State group offers resources for voters |

State group offers resources for voters

How to learn more

It can be a bit of work to educate yourself about a lengthy ballot. Here are some on-line resources: can check your current voter registration status. By Labor Day, this website take your Zip code and provide a copy of the ballot you’ll vote in November. provides links to more voter resources, as well as more information about the group’s efforts to get more Colorado voters to vote their entire ballot.

• For more information about Count Me In, email group director Alexis Marsh,

EAGLE — Facing what’s sure to be a lengthy state ballot this fall, it would be easy for a voter to just skip over a lot of it. Lots of people do just that — who knows anything about voting to retain judges?

The people behind Count Me In Colorado believe it’s important to cast votes all the way through the ballot and are trying to ease the confusion that can come when faced with a host of propositions, questions and amendments. On Monday, Carol Hedges, of Count Me In, held a midday primer on how to encourage deep-ballot voting. Turnout was scant, with fewer than a dozen of the politically interested attending.

Anne Essen was hoping for a better turnout, saying Hedges was “sort of preaching to the choir.

Still, the point of Monday’s session was to provide some education about Colorado’s system of direct democracy and where general-fund money goes, and help people learn how to influence their friends to vote.

Hedges’ main job is at the Colorado Fiscal Institute, a nonpartisan group that doesn’t endorse candidates, but does weigh in on various ballot issues regarding taxation and spending issues.

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With that background, part of Hedges’ presentation focused on the need for people to think beyond their town, county or school district when voting on financial issues. Hedges called voting on ballot issues a “privilege of decision-making” that can effect how the state funds roads, schools, jails and the myriad other items on a government’s to-do list.

Colorado is one of 24 states — most west of the Mississippi River — that allow citizens to propose new laws or override legislative decisions. Colorado also has an easy-to-amend constitution, something that one of this fall’s ballot issues may address.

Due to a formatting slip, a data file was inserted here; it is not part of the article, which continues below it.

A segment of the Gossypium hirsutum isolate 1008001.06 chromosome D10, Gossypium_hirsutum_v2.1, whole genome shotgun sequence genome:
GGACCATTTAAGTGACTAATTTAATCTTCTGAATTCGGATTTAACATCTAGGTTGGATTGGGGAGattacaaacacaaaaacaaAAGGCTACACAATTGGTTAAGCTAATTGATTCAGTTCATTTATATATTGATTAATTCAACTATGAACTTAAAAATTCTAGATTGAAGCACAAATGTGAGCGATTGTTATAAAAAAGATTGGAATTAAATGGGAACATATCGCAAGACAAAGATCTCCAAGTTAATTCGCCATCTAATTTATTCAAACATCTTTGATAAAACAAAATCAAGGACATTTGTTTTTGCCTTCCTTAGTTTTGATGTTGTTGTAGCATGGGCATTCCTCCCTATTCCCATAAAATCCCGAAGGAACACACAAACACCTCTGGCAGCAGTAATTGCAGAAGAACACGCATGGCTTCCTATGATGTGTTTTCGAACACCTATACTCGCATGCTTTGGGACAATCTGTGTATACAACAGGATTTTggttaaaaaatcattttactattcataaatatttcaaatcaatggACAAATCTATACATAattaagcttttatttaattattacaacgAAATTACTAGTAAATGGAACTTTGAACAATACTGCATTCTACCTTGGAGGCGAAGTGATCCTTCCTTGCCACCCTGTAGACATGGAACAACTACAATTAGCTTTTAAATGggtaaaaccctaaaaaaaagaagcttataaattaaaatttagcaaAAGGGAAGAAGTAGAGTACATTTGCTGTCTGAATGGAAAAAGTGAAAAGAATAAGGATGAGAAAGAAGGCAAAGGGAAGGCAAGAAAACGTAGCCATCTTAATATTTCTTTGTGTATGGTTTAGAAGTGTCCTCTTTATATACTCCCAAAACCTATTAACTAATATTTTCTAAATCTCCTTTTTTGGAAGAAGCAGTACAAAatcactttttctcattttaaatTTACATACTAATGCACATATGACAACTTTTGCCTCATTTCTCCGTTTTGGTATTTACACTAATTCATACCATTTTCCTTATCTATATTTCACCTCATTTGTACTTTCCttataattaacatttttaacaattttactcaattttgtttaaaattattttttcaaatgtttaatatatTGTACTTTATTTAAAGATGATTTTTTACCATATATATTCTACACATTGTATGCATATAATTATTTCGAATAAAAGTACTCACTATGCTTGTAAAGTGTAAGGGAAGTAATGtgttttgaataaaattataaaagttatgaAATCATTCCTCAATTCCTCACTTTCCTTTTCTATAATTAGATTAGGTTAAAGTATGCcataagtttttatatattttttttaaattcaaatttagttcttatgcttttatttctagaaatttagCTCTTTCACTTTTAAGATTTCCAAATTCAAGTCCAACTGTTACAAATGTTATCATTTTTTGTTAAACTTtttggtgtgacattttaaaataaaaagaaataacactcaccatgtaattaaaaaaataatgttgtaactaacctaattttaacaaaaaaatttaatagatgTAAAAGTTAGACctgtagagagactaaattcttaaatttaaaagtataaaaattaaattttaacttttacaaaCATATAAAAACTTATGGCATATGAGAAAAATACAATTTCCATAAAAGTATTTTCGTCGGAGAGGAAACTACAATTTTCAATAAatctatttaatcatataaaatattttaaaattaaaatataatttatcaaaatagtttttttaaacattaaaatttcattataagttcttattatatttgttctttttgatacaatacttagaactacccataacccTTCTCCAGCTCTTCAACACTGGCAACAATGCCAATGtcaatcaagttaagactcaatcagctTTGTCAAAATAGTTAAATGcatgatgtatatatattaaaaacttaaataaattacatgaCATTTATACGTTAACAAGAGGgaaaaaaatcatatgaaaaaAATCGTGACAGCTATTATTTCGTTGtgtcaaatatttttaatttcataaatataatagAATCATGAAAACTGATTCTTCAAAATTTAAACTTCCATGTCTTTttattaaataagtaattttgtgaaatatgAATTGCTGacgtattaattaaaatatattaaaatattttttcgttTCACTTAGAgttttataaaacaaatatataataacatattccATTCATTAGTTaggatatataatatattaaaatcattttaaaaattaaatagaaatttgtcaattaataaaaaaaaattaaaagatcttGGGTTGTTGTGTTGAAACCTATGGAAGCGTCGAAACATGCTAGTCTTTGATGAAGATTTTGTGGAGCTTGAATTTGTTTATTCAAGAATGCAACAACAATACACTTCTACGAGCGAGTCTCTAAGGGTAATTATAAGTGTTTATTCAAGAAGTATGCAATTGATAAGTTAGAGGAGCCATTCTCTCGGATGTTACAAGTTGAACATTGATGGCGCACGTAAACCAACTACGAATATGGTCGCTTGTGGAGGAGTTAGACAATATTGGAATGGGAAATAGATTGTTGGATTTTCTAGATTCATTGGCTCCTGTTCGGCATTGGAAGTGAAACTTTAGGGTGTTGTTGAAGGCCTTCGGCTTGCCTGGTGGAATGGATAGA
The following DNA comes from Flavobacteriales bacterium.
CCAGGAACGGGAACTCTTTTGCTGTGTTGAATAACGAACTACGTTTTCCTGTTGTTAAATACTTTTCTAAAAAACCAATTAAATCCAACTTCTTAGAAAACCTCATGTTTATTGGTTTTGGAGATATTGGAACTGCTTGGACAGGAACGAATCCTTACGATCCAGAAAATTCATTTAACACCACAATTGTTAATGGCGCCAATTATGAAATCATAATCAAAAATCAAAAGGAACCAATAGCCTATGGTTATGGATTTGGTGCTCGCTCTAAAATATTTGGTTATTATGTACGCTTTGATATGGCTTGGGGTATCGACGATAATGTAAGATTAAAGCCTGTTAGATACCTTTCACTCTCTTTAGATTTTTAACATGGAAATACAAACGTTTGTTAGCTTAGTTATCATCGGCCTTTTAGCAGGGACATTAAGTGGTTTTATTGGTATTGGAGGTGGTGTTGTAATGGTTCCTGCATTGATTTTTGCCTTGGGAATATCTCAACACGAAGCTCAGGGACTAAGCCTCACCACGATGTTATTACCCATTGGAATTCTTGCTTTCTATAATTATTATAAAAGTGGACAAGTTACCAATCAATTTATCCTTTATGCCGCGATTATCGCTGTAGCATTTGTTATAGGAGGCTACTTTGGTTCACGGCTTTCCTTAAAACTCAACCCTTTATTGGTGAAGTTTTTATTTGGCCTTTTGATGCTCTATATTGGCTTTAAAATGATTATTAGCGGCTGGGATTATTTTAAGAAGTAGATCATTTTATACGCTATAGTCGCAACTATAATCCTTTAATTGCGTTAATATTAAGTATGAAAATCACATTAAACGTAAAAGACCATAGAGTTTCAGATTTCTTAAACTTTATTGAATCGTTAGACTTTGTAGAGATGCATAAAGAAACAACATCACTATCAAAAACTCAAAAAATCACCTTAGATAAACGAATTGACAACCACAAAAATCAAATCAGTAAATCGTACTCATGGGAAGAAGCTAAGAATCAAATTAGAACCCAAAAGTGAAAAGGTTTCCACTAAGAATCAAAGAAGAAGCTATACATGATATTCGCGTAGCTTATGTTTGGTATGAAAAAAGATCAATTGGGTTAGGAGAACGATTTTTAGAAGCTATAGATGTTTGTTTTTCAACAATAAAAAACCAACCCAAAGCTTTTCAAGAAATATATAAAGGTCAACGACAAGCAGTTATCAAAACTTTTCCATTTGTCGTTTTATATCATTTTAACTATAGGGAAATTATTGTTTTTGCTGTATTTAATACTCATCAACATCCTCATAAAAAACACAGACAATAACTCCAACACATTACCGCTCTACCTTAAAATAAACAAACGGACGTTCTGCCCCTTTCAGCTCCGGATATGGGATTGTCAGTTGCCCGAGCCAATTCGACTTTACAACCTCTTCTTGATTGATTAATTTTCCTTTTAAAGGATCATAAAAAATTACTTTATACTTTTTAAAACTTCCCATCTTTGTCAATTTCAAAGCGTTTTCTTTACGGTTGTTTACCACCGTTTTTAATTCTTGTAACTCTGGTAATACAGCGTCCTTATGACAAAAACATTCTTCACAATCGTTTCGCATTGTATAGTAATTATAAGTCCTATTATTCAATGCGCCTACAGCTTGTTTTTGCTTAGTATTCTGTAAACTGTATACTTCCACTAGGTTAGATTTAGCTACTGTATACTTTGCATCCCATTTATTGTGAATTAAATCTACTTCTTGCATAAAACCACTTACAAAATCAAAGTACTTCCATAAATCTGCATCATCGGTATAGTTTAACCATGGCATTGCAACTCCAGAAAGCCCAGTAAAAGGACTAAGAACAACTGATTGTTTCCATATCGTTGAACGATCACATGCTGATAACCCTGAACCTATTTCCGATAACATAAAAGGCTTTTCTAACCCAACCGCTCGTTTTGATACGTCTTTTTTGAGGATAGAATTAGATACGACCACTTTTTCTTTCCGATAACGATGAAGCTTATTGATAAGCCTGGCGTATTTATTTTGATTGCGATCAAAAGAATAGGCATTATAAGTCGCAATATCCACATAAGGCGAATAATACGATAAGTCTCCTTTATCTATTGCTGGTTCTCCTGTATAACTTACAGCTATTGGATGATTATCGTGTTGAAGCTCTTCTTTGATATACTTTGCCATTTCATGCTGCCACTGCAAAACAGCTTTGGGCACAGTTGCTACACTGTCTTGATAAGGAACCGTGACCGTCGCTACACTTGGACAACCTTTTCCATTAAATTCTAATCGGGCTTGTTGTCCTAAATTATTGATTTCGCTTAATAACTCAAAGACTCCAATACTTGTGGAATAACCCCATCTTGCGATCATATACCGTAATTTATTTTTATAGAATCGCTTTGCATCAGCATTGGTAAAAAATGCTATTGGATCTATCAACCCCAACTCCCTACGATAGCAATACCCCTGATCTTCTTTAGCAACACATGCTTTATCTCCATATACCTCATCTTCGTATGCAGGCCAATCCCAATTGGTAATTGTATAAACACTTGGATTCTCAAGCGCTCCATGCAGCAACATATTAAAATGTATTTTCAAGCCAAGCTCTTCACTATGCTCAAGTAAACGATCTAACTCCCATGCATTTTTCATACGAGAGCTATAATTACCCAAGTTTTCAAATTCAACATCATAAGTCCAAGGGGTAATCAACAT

Raise the Bar Colorado is still gathering petition signatures with the aim of making the state’s constitution harder to amend. That measure doesn’t have official language yet, but will be relatively straightforward.

More difficult to assess are questions that ask for tax increases.

Hedges noted that the requirements of the state’s Taxpayer Bill of Right amendment — commonly known as TABOR — requires any measure that carries a tax increase to put the estimated amount of that increase in the ballot issue’s first sentences.

For instance, the already-on-the-ballot Amendment 69, a proposal to completely revamp the state’s health insurance system will ask voters “shall taxes be increased by (several billion dollars) per year” before going into the meat of the measure.

“You have to get past that first sentence to really understand what they’re asking,” Hedges said.

The same language will be on a handful of local proposals. Voters this year are likely to be asked a pair of property tax questions by Eagle County Schools and a pair of sales tax proposals from Eagle County.

Those tax measures are just the start of the ballot beyond candidates for federal, state and local offices. The ballot won’t be finalized until mid-August, but Hedges said voters are likely to be asked about:

• A minimum wage increase.

• A hike in the tobacco tax.

• A measure called Colorado Priorities, which would refund to taxpayers money collected in excess of TABOR limits or use it for schools, roads and college funding.

Hedges acknowledged that there are people who believe state taxpayers need to help fund services and infrastructure in a fast-growing state, and those who believe government is already spending enough.

“You need to make sure everyone you know votes their perspective,” she said. “That’s what Count Me In is about.

After the session, Vail resident Audre Engleman said she was surprised at how much she needs to learn about how state and local government fund their various operations.

“It’s overwhelming how little I know,” Engleman said.

Joy Harrison has for several years been involved in party politics with the local Democrats. And, she added, she’s circulating petitions for the Colorado Priorities measure.

Harrison, too, wished more people had turned out for Monday’s session, saying Hedges has some “real good” information for all voters.

Vail Daily Business Editor Scott Miller can be reached at 970-748-2930, or @scottnmiller.

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